It was the early hours of a spring morning when workers at the Chernobyl nuclear facility in Ukraine noticed something was wrong. Operating errors combined with design flaws to cause the worst nuclear disaster the world has ever known.
The ongoing nuclear event at the Fukushima reactors in Japan bring Chernobyl into the light once again. The still unfolding disaster in Japan has been raised to the highest level on a danger scale, now joining Chernobyl as the only events ranking a seven.
What began at Chernobyl April 26, 1986, changed forever the way we view nuclear power. Following is a look at what has happened over the course of 25 years, by the numbers.
16 – The number of Chernobyl clean-up veterans, known as “liquidators,” who received medals from President Dimitry Medvedev during a ceremony in Russia marking the 25th anniversary of the disaster.
23,000 rubles – The monthly stipend Vladimir Kondrashov, one of the 16, said he receives. Equivalent to around $825, Kondrashov said it does not cover his health expenses.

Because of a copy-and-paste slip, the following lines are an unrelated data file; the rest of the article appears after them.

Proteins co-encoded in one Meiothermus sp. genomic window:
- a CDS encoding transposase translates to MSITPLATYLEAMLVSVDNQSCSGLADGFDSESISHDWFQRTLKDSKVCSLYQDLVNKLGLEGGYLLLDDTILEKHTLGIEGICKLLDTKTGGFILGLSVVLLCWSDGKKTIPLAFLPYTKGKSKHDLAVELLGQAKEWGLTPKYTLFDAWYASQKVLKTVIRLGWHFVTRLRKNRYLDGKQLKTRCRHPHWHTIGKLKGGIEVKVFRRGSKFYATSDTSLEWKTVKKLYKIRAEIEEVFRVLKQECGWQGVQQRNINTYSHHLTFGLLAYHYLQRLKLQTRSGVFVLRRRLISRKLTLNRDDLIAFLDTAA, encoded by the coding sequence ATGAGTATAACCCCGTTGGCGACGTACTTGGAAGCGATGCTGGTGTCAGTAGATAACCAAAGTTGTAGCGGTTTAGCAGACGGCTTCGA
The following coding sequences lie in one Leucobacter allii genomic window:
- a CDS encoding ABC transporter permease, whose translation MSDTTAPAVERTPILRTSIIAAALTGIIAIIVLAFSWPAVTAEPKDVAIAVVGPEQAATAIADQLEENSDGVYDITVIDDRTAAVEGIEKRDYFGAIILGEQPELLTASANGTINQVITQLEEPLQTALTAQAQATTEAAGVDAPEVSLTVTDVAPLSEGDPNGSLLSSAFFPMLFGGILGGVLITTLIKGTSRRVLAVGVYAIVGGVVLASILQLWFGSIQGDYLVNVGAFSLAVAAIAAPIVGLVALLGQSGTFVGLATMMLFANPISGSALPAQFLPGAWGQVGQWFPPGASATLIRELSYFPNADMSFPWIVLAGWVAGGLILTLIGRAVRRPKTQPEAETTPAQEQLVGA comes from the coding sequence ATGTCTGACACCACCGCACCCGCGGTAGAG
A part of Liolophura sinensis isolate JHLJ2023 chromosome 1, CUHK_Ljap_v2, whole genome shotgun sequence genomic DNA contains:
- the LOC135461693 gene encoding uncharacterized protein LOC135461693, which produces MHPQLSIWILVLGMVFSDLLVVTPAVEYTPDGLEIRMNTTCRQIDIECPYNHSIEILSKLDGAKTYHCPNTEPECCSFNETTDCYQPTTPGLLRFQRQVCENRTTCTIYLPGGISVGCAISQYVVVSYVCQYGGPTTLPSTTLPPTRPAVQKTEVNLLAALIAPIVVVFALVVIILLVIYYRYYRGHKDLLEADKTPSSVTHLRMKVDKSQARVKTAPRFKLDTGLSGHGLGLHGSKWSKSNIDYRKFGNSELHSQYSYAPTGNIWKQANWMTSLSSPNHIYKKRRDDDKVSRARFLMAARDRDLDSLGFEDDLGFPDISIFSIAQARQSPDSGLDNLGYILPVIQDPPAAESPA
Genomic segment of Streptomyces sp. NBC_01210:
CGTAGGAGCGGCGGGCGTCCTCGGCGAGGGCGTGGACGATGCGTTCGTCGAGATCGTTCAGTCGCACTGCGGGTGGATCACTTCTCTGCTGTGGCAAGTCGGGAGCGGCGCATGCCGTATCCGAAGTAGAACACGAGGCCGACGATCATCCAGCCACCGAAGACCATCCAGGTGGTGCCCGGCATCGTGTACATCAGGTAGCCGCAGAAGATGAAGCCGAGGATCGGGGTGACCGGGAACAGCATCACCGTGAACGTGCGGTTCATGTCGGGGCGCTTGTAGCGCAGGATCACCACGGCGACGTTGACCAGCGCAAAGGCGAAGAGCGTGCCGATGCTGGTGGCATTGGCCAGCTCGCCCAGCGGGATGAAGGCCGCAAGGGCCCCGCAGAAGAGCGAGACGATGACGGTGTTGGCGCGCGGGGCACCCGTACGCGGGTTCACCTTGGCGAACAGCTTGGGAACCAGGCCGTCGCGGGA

200,000 – How many rescue workers from Chernobyl still live in the countries of the former Soviet Union, according to the head of the Chernobyl Union.
90,000 – The number of those workers estimated to have long-term health effects resulting from the disaster.
2014- The year a new permanent safe containment structure is to be completed, encasing the damaged reactor. It will augment the hastily built structure completed quickly in 1986 to contain the core. The Shelter Implementation Program (SIP) will permanently cover the damaged reactor.
134- Number of workers directly involved in the immediate mitigation of the disaster. Of those, 28 died in 1986 as a direct result of radiation exposure in 1986. Another 19 died by 2004. Though it’s not clear how many of those deaths were from exposure, it was likely a factor.
4,000 – Cases of thyroid cancer attributed to Chernobyl as of 2005, with 15 deaths. Many thousands more cases are expected over time.
360,000 – People who were eventually relocated from contaminated regions of Ukraine, Belarus, and Russia.
30 kilometers – How big the exclusion zone is surrounding Chernobyl.
5,000 – The “up to” number given by the World Health Organization suggesting that up to 5,000 cancer deaths will result from the Chernobyl disaster.
As Ukraine marks the 25th anniversary of what happened at Chernobyl, and the world waits to see just how bad the Fukushima radiation release will be, people around the world are reconsidering nuclear power. A common factor in both incidents is the lack of forthright information.
“I think that our modern states must see the main lesson of what happened at Chernobyl and the most recent Japanese tragedy as the necessity to tell people the truth,” Medvedev said at the award ceremony in Moscow.